In its 2020 edition, The Princeton Review rated Vassar 1st for "Best Financial Aid" of all colleges and universities in the United States.[38] In its 2018 edition, The Princeton Review rated Vassar 2nd best for financial aid and 41st best for "best value".[39] In 2019, Forbes rated Vassar 27th among liberal arts colleges and 61st overall in its America's Top Colleges ranking, which includes 650 military academies, national universities, and liberal arts colleges.[40] Kiplinger's Personal Finance places Vassar 11th in its 2019 ranking of the 149 best value liberal arts colleges in the United States.[41] Money magazine ranked Vassar 145th in the country out of 739 schools evaluated for its 2020 "Best Colleges for Your Money" edition.[42]

In an article in The Christian Science Monitor, Vassar president emeritus Catharine Bond Hill argued that rankings "will always be limited in what they can tell consumers. Part of higher education's role about the rankings should be to remind students and their families that these are only one piece of information that they should take into account in deciding where to go to college. Intangibles will and should play a role in these decisions, but that doesn't mean we shouldn't also look at the tangibles".[43]

After Vassar[edit | edit source]

Over half of Vassar graduates pursue advanced study within five years of graduation, including one-fifth immediately post-graduation.[44] Of the seniors who applied to medical school in 2017, 76% were accepted; to law school, 96% were accepted.[44] Vassar offers a database of well over 30,000 alumnae/i where students may seek career advice and opportunities. Numerous graduates of the college have earned distinction in their fields, garnering Academy, Emmy, Tony, Peabody and Golden Globe awards for work on stage and in film and television, MacArthur Fellowships ("genius grants") for innovation in fields including astrophysics, epidemiology, and medicine, Pulitzer Prize recognition for contributions to American literature, poetry, and investigative reporting, as well as the Presidential Medal of Freedom and National Medal of Science for achievements in astronomy, computer science, and drama.

Student life[edit | edit source]

Traditions[edit | edit source]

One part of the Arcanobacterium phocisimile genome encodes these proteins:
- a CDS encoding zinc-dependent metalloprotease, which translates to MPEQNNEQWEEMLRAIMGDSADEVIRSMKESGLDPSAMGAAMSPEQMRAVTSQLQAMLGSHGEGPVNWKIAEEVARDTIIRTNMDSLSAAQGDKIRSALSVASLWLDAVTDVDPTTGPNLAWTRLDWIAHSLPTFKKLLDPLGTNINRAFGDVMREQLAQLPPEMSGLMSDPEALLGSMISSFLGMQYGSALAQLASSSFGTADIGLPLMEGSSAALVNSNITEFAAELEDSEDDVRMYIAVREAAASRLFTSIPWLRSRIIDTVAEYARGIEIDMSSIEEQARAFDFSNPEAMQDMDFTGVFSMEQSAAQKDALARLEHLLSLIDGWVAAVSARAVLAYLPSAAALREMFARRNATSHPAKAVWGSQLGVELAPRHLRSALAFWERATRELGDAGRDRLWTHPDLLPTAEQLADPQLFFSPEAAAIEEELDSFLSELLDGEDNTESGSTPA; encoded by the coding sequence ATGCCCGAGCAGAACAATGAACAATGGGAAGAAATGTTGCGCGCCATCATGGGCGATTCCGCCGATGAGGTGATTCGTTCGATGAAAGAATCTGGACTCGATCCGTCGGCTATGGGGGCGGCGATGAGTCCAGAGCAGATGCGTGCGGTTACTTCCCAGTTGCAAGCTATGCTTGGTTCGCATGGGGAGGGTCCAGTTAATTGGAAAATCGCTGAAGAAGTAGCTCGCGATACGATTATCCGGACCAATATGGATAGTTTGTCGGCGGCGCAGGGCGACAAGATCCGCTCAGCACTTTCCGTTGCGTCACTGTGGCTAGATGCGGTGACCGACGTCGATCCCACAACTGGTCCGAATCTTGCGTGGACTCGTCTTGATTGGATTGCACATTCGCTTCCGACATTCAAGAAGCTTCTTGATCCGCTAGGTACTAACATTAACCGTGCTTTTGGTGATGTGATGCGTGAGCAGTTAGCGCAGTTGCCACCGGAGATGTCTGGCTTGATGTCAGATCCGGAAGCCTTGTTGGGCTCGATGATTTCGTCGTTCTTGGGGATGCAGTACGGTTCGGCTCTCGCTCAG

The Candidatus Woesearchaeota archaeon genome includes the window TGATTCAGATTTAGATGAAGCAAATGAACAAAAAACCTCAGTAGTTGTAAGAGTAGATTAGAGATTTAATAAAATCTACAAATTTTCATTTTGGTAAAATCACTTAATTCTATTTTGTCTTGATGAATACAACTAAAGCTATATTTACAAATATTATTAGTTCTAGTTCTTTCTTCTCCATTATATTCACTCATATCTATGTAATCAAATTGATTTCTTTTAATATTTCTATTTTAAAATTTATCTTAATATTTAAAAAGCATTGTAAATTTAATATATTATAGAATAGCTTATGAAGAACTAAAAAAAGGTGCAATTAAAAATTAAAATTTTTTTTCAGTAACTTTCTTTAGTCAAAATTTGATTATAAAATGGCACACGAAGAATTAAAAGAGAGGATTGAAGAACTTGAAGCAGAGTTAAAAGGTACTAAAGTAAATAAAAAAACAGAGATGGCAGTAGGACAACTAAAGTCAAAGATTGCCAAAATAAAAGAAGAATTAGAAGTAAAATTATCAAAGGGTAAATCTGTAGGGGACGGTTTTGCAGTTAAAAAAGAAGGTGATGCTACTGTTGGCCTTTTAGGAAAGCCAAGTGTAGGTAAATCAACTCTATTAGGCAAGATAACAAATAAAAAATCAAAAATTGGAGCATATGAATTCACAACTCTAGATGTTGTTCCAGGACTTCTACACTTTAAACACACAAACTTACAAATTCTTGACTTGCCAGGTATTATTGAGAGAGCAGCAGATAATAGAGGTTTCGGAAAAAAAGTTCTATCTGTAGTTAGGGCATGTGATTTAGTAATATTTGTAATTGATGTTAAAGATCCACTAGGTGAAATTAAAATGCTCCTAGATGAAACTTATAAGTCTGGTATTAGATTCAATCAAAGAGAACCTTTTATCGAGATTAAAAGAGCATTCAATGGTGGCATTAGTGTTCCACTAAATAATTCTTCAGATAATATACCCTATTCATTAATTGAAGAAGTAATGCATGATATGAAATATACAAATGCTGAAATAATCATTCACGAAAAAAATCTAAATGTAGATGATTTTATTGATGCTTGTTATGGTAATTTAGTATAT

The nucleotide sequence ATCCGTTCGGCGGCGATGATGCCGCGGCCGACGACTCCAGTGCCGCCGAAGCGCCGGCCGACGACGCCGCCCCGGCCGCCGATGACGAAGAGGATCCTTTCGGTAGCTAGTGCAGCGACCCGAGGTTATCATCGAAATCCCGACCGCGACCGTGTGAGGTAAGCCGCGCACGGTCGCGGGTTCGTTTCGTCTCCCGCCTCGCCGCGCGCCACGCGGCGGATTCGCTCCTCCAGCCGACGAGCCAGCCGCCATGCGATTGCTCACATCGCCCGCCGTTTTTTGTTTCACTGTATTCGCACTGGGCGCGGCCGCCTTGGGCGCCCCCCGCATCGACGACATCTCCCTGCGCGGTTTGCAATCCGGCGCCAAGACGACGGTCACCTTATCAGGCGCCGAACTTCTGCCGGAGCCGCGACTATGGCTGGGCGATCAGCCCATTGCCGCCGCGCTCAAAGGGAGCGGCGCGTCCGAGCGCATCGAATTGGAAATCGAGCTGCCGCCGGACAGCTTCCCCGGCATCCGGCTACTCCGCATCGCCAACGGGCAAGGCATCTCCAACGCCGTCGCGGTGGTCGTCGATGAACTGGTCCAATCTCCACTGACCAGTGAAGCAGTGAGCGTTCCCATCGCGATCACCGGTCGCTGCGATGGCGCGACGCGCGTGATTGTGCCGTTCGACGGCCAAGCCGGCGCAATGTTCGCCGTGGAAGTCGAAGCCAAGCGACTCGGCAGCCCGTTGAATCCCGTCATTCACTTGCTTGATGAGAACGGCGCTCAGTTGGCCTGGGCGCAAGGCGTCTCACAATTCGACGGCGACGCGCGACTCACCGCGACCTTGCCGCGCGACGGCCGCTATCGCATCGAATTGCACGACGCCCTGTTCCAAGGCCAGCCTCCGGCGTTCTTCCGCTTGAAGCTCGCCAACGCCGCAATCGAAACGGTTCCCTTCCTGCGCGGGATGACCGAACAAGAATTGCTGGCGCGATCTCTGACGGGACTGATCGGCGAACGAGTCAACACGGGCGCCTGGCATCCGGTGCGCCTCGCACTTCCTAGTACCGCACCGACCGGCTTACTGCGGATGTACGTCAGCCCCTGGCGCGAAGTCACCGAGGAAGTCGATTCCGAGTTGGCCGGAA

Vassar students celebrating Founder's Day in 1935

Founder's Day is an annual campus festival at Vassar College that usually takes place in late April or early May. It started as a surprise birthday party for college founder Matthew Vassar's seventy-fourth birthday and evolved into an annual celebration.[45] Originally, Founder's Day was a spontaneous event consisting of lectures, but was soon replaced with plays, pageants, and more recreational activities. Circus and fair activities followed, with the eventual addition of the modern day music events over the course of two days. More recently themes have been added, including Alice in Wonderland,[46] Dinosaurs,[47] Vintage 1800s Vassar,[48] Nickelodeon, Nintendo, and Candyland.[48] Recent artists at Founder's Day have included The Walkmen, Edan, DJ /rupture, Odd Nosdam, Jel,[49] Toro y Moi,[50] and Odesza.[51]

Extracurricular organizations[edit | edit source]

A row of singers dressed mostly in pink and black support a soloist holding a microphone in front of a full house in a small, darkened, crowded auditorium.

The Vastards performing in 2014

  • The Night Owls, established in the 1940s, are, as of 2017, one of the oldest extant collegiate a cappella groups in the United States, and one of nine vocal music groups at Vassar.[52][53] Other groups include the Vastards (specializing in the music of the 2000s), Broadway and More (BAM; showtunes), the Accidentals (the Axies; the sole all-men's a cappella group at Vassar), Beauty and the Beats (focusing on music from Disney movies), Home Brewed (formerly Matthew's Minstrels, the college's first mixed-gender a cappella group), the Vassar Devils, Measure 4 Measure (both themeless groups), and AirCappella (an all-whistling ensemble).[53] Some a cappella groups tour and compete, including the Vassar Devils, who competed in the 2015 International Championship of Collegiate A Cappella.[54][55][56]
  • The Philaletheis Society, which was founded in 1865 as a literary society, is the oldest theater group on campus. It has now become a completely student run theater group.[57] Others include Unbound (experimental theater), Woodshed (a troupe focused on devised theater), and Idlewild (an all-female ensemble).[58] Britomartis, Vassar's only theater group exclusively creating devised theater, was founded in 2011.[59] Further groups include the Future Waitstaff of America (for musical theater), Ebony Theatre Ensemble (focusing on Black theater), and two Shakespeare-specific troupes, Shakespeare Troupe and Merely Players.[58] Performances happen throughout campus including in the Susan Stein Shiva Theater, an all-student-run black box theater. The college also hosts the Powerhouse Summer Theater workshop series.